The Four Corners Of Great Leadership

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Since reading Primal Leadership, I’ve been a fan of this topic and a student of the discipline. 

Later, as Yahoo’s Leadership Coach, I studied the areas of excellence in leaders both inside the company, and throughout our customer and partner base.  Some, like Howard Stringer of Sony, had very clear skill sets, such as people skills.  Others, like Scott McNeely, had implicit skills, like deal-making.  After my first book came out, I was invited to speak at leadership events, which gave me valuable feedback over time.  Here are four areas of leadership excellence that all great leaders continually develop.  

1.  VISION – As Stephen Covey Sr. said, “Management is efficiency in climbing the ladder of success: leadership determines whether the ladder is leaning against the right wall.” In other words, she sees where the organization needs to go, and can enunciate it clearly to her followers.  Think of this as the strategy piece of the puzzle.  Great leaders do not guess in this regard, they must constantly research and observe business context closely – otherwise, their vision is blurry or incorrect.  This is why Readers Are Leaders.  They constantly plumb books, studies and trend data to sharpen their vision and spot strategic opportunities to pounce on.  When business misfires, they rethink their vision and are willing to shift or pivot.

2. COMMITMENT – You aren’t a leader if you don’t step up!  As Farmers Insurance executive Bryan Murphy told me, “leadership is dangerous.”  Why?  Because when you step up and say, “this way!”, you are assuming accountability for the outcome.  Get your vision wrong, and you may lose your job. But it’s a bet you must make, because with commitement comes respect and a new power – the ability to mobilize people and align them with a plan.  Commitment is an ongoing process, though.  You can lose it or let it wither due to adversity.  Great leaders constantly check in on their level of commitment and refresh their motivations, especially during tough times.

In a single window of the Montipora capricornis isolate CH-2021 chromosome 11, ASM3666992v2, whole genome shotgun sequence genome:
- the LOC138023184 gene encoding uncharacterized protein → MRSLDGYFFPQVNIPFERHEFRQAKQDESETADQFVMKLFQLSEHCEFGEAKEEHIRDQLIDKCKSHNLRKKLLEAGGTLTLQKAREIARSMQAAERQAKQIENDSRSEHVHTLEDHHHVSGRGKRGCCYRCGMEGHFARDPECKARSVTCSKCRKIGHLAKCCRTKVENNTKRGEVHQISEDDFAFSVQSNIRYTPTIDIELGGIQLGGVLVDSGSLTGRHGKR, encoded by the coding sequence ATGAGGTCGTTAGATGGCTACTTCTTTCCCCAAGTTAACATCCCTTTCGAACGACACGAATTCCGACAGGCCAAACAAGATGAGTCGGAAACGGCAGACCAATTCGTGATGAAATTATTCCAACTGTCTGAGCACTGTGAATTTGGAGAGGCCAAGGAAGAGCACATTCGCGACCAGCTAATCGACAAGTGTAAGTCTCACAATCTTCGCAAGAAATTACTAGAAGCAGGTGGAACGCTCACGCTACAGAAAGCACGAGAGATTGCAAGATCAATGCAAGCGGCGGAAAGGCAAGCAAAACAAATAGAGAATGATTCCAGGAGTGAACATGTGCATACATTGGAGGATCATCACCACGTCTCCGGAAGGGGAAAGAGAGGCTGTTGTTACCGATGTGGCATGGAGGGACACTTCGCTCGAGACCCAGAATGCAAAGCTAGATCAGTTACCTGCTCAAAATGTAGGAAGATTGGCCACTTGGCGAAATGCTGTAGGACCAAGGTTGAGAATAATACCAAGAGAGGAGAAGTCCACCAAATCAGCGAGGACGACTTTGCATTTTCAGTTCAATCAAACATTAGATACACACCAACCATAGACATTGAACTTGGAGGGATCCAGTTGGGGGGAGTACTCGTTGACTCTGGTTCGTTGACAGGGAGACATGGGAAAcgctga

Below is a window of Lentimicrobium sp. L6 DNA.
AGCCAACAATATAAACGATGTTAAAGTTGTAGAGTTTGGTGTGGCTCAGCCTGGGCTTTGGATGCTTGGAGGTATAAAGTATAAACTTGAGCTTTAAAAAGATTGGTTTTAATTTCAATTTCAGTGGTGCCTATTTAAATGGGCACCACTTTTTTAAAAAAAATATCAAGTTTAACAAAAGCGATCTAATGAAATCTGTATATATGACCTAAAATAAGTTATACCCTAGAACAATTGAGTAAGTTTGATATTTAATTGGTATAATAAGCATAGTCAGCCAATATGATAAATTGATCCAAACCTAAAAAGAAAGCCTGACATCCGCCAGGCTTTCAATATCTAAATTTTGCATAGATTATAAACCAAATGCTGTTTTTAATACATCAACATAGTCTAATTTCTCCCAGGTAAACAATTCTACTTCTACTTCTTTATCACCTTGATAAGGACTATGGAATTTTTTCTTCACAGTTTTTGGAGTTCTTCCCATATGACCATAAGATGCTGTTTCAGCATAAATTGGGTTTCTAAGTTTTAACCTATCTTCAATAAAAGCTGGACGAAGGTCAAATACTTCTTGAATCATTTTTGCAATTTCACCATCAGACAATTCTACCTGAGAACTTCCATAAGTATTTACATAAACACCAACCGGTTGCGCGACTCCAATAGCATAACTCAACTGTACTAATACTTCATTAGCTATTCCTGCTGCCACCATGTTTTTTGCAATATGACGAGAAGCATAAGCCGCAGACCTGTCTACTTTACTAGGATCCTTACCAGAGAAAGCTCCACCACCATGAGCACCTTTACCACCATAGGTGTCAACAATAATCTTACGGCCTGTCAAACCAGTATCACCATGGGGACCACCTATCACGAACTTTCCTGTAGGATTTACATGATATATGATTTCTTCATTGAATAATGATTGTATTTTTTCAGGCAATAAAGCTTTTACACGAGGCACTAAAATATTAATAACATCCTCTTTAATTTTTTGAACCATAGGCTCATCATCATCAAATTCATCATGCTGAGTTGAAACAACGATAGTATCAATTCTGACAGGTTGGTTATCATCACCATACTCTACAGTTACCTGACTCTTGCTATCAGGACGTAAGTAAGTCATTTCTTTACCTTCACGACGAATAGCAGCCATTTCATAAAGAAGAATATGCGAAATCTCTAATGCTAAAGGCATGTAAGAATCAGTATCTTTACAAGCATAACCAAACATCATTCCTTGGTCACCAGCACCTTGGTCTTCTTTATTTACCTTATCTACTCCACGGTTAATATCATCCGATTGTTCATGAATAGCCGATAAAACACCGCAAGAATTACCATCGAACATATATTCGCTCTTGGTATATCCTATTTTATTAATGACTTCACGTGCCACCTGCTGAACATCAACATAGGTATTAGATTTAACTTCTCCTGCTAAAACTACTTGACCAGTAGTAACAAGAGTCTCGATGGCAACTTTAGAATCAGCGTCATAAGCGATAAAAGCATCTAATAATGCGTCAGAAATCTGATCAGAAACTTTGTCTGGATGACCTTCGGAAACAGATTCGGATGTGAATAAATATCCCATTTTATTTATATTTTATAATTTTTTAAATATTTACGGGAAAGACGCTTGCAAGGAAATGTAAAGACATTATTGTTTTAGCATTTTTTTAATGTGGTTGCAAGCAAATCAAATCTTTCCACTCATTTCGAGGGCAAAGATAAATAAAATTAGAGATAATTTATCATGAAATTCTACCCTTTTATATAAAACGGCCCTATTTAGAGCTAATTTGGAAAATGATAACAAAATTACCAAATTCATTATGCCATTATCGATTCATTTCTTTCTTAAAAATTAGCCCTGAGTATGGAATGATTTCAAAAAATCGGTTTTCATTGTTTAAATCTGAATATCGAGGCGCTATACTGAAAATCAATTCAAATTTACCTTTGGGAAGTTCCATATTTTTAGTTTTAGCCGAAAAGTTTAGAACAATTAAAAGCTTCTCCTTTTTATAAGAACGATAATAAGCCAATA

3. INFLUENCE – The Chinese proverb applys: He who has no followers is merely taking a walk! Despite your vision and commitment, if you can’t motivate and/or inspire others, you can’t lead effectly.  Influence stems mostly from our communications skills, both in terms of what we say and how closely we listen to others.  Great leaders use story devices to unite their teams, speak in clear terms and exude authenticity.  They take every communications opportunity very seriously, and prepare relentlessly to move their audiences to action. READ: Leadership Is Dead: How Influence Is Reviving It for more here.

4. PURPOSE – This is likely the most important corner of leadership excellence.  Great leaders are focused on the WHY behind the WHAT.  Their strategy has a purpose bigger than traditional business goals: Making money, growing, accumulating resources.  Leaders don’t get the means and the ends mixed up.  In True North:Discover Your Authentic Leadership, Medtronic founder Bill George talks about our compass, which is the ultimate guide for the leader.  To him, integrity and service are the true north we point our enterprise towards. In Good To Great, Jim Collins reminds leaders that their purpose needs to be worthy – something bigger than just P&L management.  This is an ongoing challenge for leaders, as they need to ask themselves, “how do we make this world a better place?” and then using purpose (think service, not self) as the ultimate device to give their followers focus and hope.